Here's a brief history of the term 'Aerial Agility'.
The term 'aerial agility' was first used by Dr. James A. Davis to describe the movement required to get over obstacles such as wires and cables. In 1891, Dr. Davis published the first systematic description of 'aerial agility' and called this the 'Aerial Acrobatics' (Davis and Jorgenson 1891). A few years later, the first physical science textbook, The Physics of Physical Science, was published by the American Physical Society.
In the 19th century, the word 'aerial' became associated with gymnastics, which was defined as the pursuit of a sport for "paleomancers." It was only in the 1930's that a movement, a type of aerial ballet, came to be called 'aerial'.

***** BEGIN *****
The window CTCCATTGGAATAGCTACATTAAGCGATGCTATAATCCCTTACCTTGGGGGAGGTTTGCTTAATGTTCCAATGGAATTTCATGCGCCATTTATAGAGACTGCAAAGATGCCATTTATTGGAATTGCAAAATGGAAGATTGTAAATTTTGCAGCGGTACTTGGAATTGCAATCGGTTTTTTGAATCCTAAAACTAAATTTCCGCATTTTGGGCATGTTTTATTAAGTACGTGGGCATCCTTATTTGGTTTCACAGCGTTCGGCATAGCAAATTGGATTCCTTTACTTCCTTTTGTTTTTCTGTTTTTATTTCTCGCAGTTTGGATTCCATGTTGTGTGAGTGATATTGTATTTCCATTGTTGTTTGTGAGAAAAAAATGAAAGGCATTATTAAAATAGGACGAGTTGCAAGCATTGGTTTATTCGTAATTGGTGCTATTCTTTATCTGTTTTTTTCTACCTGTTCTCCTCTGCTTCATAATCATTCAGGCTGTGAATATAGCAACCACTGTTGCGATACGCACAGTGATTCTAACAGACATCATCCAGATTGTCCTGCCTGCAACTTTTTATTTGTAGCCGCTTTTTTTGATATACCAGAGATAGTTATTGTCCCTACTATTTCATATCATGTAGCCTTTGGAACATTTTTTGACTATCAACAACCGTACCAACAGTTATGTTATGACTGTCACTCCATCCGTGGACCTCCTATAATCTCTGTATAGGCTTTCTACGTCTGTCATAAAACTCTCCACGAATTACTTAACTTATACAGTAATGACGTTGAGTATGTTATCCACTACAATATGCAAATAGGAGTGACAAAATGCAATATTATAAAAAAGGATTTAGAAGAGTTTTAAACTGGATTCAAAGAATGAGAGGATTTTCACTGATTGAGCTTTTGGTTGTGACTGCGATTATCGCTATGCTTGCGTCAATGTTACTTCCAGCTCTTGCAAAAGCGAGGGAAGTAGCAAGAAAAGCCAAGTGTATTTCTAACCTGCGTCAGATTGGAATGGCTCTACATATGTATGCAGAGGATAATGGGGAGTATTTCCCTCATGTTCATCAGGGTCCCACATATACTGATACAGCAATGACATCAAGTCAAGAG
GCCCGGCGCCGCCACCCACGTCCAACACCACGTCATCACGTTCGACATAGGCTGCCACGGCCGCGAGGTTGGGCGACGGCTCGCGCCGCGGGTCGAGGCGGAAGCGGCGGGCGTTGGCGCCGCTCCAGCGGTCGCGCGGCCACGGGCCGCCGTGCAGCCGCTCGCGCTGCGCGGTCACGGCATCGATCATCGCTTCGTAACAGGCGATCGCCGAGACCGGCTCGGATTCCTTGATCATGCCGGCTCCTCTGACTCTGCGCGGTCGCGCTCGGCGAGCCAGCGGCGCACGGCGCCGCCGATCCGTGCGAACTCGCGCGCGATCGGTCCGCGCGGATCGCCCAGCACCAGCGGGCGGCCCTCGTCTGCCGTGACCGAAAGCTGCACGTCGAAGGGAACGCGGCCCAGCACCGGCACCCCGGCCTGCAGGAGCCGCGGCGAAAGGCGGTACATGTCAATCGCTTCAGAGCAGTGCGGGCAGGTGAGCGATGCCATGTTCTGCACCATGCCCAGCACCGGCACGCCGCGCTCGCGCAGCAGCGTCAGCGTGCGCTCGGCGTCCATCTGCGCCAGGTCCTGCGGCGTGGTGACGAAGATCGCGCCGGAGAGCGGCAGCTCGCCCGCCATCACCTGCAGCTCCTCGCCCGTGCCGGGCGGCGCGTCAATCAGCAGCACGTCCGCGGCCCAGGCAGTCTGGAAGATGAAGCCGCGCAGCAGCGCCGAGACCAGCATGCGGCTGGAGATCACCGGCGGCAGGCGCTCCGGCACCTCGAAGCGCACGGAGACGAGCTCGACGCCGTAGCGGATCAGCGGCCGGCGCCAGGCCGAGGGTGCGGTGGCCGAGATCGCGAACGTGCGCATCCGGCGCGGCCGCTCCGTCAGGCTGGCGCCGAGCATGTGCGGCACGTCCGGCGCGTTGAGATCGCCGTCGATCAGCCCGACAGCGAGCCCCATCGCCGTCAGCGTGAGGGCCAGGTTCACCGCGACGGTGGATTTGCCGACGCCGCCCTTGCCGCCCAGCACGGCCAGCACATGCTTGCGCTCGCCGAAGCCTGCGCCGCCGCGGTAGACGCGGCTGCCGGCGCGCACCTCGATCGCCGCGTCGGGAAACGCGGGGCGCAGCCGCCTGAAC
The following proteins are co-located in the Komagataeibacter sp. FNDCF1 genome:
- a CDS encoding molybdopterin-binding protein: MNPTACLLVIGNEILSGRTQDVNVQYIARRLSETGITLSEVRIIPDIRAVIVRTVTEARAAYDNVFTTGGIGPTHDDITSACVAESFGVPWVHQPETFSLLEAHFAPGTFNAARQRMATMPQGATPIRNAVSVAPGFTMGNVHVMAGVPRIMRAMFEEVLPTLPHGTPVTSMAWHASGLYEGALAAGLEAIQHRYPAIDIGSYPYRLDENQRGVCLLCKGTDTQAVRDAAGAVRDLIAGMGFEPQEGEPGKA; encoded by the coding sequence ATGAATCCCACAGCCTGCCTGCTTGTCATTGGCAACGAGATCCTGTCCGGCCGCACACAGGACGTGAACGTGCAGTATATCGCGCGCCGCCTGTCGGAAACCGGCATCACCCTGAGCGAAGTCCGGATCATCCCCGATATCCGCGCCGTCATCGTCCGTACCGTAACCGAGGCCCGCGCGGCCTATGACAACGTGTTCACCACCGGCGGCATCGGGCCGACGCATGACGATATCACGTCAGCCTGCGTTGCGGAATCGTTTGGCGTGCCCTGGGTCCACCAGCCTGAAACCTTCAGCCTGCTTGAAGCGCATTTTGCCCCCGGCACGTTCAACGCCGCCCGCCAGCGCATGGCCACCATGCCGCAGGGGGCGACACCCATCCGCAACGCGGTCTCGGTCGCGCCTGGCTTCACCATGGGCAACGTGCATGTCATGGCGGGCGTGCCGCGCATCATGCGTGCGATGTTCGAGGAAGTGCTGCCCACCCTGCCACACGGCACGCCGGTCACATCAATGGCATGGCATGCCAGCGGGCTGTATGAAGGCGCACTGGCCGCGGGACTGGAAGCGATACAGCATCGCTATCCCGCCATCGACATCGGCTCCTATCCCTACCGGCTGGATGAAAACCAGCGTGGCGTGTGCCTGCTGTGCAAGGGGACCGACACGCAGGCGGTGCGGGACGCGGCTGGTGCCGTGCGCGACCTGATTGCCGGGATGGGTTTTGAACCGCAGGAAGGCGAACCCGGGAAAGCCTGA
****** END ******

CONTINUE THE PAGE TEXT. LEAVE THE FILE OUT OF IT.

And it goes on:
The word 'aerial' was also used to describe the sport of gymnastics. It was called 'aerial gymnastics' because the athlete was capable of flying and soaring and could do a variety of acrobatic activities
Today, when we refer to aerial movements, we are often referring to aerobatic movements, the most popular of which is the air dance. It is a movement of moving in the air with a long, rigid, thin rope. Most aerobatics involve some combination of climbing, balancing, and jumping, and they often take place in water.
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